Benjamin Paul Blasingame

Obituary
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    - Betty Arnold Henderson (a Delco retiree)
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97, a longtime Santa Barbara resident, died peacefully on November 13, 2015 in Kalispell, Montana, where he had recently moved to be with his family. He was an active member of the Santa Barbara community both as Manager of Delco Electronics and as a volunteer in many charitable interests. He retired in 1979 from Delco but remained active as a board member of Cottage Hospital, a trustee of the Santa Barbara Foundation, chair of the Santa Barbara Chapter of the National Alliance of Business, and several other organizations.

Paul was born in State College, PA. He graduated from Pennsylvania State University in 1940 with a degree in engineering and as a reserve officer in the US Army Signal Corps. During World War II, he served with an Air Force Fighter Group in Panama as a communications and radar officer. After the war, he remained in military service as an Air Force officer serving in a variety of engineering endeavors. In 1945 he worked in research at Wright Patterson labs and began a long association with Dr. Charles Stark Draper and the Massachusetts Institute of Technology. In 1947 the Air Force sponsored his enrollment at MIT in its Aeronautical Instrumentation Program. Under the guidance of Dr. Draper, he earned a Doctorate of Science in 1950 in Aeronautical Instrumentation, setting the stage for his career interest in inertial guidance systems for spacecraft and commercial/military aircraft.

Upon completion of his doctorate, he served at the Pentagon on engineering and research teams including the team that pushed for the development of the turbofan jet engine, a significant improvement on the turbojet engine in use at the time. He was then transferred to Los Angeles as Chief Guidance Officer in the Air Force missile development program, later becoming the project officer for the Titan I missile. He then accepted the position as Chair of the Aeronautics Department at the newly founded Air Force Academy in Colorado Springs. When AC Spark Plug Division of General Motors in Milwaukee, working with the Air Force and MIT, received the contract for the Apollo guidance system, Paul was recruited as director of engineering for the program.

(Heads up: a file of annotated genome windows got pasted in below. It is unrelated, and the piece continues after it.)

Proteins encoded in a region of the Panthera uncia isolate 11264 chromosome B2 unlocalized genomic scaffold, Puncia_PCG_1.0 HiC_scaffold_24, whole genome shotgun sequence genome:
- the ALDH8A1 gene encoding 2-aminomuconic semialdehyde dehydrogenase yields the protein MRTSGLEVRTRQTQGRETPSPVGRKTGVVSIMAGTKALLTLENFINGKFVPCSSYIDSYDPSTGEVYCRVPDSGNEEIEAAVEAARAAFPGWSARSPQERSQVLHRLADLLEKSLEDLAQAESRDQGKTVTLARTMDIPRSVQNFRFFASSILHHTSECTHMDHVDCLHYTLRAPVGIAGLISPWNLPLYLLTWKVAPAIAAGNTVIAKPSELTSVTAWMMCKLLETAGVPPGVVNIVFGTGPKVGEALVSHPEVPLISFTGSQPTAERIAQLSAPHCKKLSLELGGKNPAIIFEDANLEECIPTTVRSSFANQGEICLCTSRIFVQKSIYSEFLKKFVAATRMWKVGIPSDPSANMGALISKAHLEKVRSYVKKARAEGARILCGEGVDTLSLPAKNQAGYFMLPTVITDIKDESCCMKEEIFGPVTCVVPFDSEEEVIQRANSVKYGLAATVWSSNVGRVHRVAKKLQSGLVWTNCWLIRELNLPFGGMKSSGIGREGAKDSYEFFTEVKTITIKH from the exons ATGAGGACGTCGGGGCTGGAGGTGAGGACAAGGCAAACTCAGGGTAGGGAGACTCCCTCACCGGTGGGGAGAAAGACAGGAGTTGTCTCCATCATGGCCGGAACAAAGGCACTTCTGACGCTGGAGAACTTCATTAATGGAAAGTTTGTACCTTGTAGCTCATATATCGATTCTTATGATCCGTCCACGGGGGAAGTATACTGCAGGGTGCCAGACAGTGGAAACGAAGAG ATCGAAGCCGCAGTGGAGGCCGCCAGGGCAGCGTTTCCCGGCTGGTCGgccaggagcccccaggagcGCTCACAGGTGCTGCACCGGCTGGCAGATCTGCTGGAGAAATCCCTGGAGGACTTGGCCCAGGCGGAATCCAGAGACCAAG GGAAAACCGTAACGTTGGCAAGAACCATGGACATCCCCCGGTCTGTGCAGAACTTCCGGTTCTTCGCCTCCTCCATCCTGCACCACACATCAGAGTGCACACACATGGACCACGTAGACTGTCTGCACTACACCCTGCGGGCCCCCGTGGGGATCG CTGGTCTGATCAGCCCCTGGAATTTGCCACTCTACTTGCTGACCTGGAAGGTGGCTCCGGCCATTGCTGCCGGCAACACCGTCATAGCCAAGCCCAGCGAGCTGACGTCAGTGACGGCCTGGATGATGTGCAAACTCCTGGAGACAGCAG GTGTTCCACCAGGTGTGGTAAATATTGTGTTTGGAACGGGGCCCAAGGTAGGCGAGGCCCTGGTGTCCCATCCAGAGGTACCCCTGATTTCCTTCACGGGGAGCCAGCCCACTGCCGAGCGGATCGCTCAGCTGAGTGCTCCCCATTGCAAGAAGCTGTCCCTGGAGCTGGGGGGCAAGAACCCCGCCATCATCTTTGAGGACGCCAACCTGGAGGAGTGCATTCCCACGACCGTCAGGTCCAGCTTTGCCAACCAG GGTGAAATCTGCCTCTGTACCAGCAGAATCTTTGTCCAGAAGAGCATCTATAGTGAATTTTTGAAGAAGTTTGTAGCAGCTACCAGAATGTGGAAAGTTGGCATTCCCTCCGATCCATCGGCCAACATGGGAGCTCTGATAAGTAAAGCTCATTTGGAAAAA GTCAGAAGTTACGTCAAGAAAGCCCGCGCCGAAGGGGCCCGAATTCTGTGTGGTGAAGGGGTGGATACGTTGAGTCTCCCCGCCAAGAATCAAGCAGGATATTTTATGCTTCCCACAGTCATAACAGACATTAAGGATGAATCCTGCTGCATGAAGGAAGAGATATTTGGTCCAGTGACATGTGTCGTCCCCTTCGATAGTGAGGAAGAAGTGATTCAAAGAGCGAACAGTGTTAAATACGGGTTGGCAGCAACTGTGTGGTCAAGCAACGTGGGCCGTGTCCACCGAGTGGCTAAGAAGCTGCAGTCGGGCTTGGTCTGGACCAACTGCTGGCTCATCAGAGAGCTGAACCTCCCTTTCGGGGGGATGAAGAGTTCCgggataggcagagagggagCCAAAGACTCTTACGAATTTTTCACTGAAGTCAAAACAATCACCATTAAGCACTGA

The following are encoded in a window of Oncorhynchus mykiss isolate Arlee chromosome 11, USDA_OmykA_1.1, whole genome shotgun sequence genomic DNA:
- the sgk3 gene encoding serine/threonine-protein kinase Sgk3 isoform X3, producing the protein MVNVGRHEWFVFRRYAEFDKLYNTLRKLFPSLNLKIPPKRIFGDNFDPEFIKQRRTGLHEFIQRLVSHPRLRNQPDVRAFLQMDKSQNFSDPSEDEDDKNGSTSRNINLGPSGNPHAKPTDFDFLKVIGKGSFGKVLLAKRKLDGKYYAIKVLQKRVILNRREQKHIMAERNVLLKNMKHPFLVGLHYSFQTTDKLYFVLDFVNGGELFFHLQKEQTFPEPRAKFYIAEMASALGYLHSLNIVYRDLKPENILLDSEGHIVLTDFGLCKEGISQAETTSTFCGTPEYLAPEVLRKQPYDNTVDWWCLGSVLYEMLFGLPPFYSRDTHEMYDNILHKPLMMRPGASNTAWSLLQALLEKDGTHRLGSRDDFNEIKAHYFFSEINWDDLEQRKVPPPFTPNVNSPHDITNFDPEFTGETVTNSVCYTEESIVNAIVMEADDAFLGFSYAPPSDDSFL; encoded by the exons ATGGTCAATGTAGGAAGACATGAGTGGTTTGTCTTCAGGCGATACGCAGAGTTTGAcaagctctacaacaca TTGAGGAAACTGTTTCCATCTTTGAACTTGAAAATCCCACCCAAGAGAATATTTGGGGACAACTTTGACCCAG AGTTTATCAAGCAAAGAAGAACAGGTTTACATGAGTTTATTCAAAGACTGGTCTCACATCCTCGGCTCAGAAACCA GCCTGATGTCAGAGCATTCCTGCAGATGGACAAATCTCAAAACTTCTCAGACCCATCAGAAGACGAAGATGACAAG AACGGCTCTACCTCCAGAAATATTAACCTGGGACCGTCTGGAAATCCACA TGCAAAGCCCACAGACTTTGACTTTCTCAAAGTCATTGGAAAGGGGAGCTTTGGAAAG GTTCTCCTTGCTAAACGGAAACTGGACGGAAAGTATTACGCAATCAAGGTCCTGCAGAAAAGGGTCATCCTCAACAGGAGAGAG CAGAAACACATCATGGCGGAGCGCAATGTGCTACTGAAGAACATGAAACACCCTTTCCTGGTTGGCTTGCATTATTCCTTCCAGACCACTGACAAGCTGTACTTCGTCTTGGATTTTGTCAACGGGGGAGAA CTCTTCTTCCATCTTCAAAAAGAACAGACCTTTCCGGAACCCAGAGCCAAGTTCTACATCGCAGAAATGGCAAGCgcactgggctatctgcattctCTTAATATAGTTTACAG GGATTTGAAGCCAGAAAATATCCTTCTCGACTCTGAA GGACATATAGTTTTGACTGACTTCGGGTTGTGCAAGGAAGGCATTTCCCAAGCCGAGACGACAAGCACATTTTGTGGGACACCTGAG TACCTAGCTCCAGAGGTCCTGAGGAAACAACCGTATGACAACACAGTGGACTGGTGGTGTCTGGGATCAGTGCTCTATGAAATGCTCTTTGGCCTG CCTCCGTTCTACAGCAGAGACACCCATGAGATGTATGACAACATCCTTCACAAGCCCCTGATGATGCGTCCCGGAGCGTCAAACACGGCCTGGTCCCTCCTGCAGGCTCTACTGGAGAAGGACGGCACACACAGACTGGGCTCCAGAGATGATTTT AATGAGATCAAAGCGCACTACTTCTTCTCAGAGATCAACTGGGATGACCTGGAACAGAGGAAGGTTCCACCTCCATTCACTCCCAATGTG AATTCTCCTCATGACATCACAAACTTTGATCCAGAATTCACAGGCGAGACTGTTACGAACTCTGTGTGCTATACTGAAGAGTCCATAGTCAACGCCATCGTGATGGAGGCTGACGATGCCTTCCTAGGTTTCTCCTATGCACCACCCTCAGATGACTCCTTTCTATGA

Paul resigned his Air Force commission as a Colonel for this opportunity but worked closely with the Air Force throughout his years with GM. He thus began his civilian career that led to his eventual move to Santa Barbara as Manager of Delco Electronics, by that time a separate GM division focused on aeronautical and defense work. In addition to the Apollo guidance system, the Delco group developed other booster-rocket guidance systems, gyro-stabilized firing systems for the Army, and inertial navigation systems for commercial airlines and military transports.

His work in navigation and space was recognized through multiple awards and

commendations. He was honored as a Space and Missile Pioneer, received the NASA Public Service Award, the Distinguished Public Service Medal, the Legion of Merit, a Presidential Commendation, membership in the Aviation Hall of Fame, and many other awards.

Paul's enthusiasm for his life's work is reflected in his remarks at the 35th Anniversary of the Apollo Space Program: "It was one of those events that lifts the human spirit and makes life exciting and thrilling, quite apart from ordinary experience and most likely not to happen again in the foreseeable future ... with thanks for our good fortune in having such a personal close encounter with an extraterrestrial body."

Paul married Ella Mae Perry in 1942. They are survived by their four children, eight grandchildren, and three great grandchildren. Mae died in 1991. He later married Margaret A. Timmons of Santa Barbara who died earlier this year.

There will be a private, family service. Contributions in Paul's memory may be made to:

? Santa Barbara Foundation

? The Courthouse Docent Council with note that contribution is designated

or "The Clock Gallery"


Published in The Santa Barbara News-Press Online Edition from Nov. 26 to Nov. 30, 2015
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